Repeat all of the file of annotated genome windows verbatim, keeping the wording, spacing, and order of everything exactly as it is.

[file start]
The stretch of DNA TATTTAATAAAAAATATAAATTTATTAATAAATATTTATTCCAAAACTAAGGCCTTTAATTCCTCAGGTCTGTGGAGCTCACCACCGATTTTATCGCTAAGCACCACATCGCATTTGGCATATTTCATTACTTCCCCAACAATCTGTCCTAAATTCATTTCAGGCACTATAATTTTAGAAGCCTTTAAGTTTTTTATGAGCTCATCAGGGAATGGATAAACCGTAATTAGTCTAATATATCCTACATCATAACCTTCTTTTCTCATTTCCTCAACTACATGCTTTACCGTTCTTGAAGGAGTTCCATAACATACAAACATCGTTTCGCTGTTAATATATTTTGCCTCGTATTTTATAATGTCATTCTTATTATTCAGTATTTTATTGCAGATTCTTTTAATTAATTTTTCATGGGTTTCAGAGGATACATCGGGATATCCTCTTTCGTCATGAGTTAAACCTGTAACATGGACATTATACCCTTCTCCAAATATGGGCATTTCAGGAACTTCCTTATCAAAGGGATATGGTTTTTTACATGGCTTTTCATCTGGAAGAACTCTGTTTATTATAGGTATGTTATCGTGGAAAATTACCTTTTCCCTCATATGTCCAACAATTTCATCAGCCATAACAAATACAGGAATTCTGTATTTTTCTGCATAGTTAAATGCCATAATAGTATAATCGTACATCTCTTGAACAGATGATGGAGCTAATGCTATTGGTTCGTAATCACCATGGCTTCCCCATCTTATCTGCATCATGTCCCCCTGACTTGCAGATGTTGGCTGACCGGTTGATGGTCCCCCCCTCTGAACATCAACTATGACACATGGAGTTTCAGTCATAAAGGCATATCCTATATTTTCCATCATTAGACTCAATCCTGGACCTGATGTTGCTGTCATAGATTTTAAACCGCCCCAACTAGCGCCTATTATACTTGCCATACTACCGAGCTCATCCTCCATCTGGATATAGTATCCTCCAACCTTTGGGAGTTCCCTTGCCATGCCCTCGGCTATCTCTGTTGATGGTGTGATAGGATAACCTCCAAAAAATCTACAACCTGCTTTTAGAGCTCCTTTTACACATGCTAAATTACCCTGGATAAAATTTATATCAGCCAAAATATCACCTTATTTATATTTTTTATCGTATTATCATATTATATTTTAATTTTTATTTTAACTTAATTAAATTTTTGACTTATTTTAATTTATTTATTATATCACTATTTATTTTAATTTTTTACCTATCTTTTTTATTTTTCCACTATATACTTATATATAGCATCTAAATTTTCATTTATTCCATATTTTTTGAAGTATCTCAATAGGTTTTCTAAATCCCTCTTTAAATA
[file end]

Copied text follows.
The stretch of DNA TATTTAATAAAAAATATAAATTTATTAATAAATATTTATTCCAAAACTAAGGCCTTTAATTCCTCAGGTCTGTGGAGCTCACCACCGATTTTATCGCTAAGCACCACATCGCATTTGGCATATTTCATTACTTCCCCAACAATCTGTCCTAAATTCATTTCAGGCACTATAATTTTAGAAGCCTTTAAGTTTTTTATGAGCTCATCAGGGAATGGATAAACCGTAATTAGTCTAATATATCCTACATCATAACCTTCTTTTCTCATTTCCTCAACTACATGCTTTACCGTTCTTGAAGGAGTTCCATAACATACAAACATCGTTTCGCTGTTAATATATTTTGCCTCGTATTTTATAATGTCATTCTTATTATTCAGTATTTTATTGCAGATTCTTTTAATTAATTTTTCATGGGTTTCAGAGGATACATCGGGATATCCTCTTTCGTCATGAGTTAAACCTGTAACATGGACATTATACCCTTCTCCAAATATGGGCATTTCAGGAACTTCCTTATCAAAGGGATATGGTTTTTTACATGGCTTTTCATCTGGAAGAACTCTGTTTATTATAGGTATGTTATCGTGGAAAATTACCTTTTCCCTCATATGTCCAACAATTTCATCAGCCATAACAAATACAGGAATTCTGTATTTTTCTGCATAGTTAAATGCCATAATAGTATAATCGTACATCTCTTGAACAGATGATGGAGCTAATGCTATTGGTTCGTAATCACCATGGCTTCCCCATCTTATCTGCATCATGTCCCCCTGACTTGCAGATGTTGGCTGACCGGTTGATGGTCCCCCCCTCTGAACATCAACTATGACACATGGAGTTTCAGTCATAAAGGCATATCCTATATTTTCCATCATTAGACTCAATCCTGGACCTGATGTTGCTGTCATAGATTTTAAACCGCCCCAACTAGCGCCTATTATACTTGCCATACTACCGAGCTCATCCTCCATCTGGATATAGTATCCTCCAACCTTTGGGAGTTCCCTTGCCATGCCCTCGGCTATCTCTGTTGATGGTGTGATAGGATAACCTCCAAAAAATCTACAACCTGCTTTTAGAGCTCCTTTTACACATGCTAAATTACCCTGGATAAAATTTATATCAGCCAAAATATCACCTTATTTATATTTTTTATCGTATTATCATATTATATTTTAATTTTTATTTTAACTTAATTAAATTTTTGACTTATTTTAATTTATTTATTATATCACTATTTATTTTAATTTTTTACCTATCTTTTTTATTTTTCCACTATATACTTATATATAGCATCTAAATTTTCATTTATTCCATATTTTTTGAAGTATCTCAATAGGTTTTCTAAATCCCTCTTTAAATA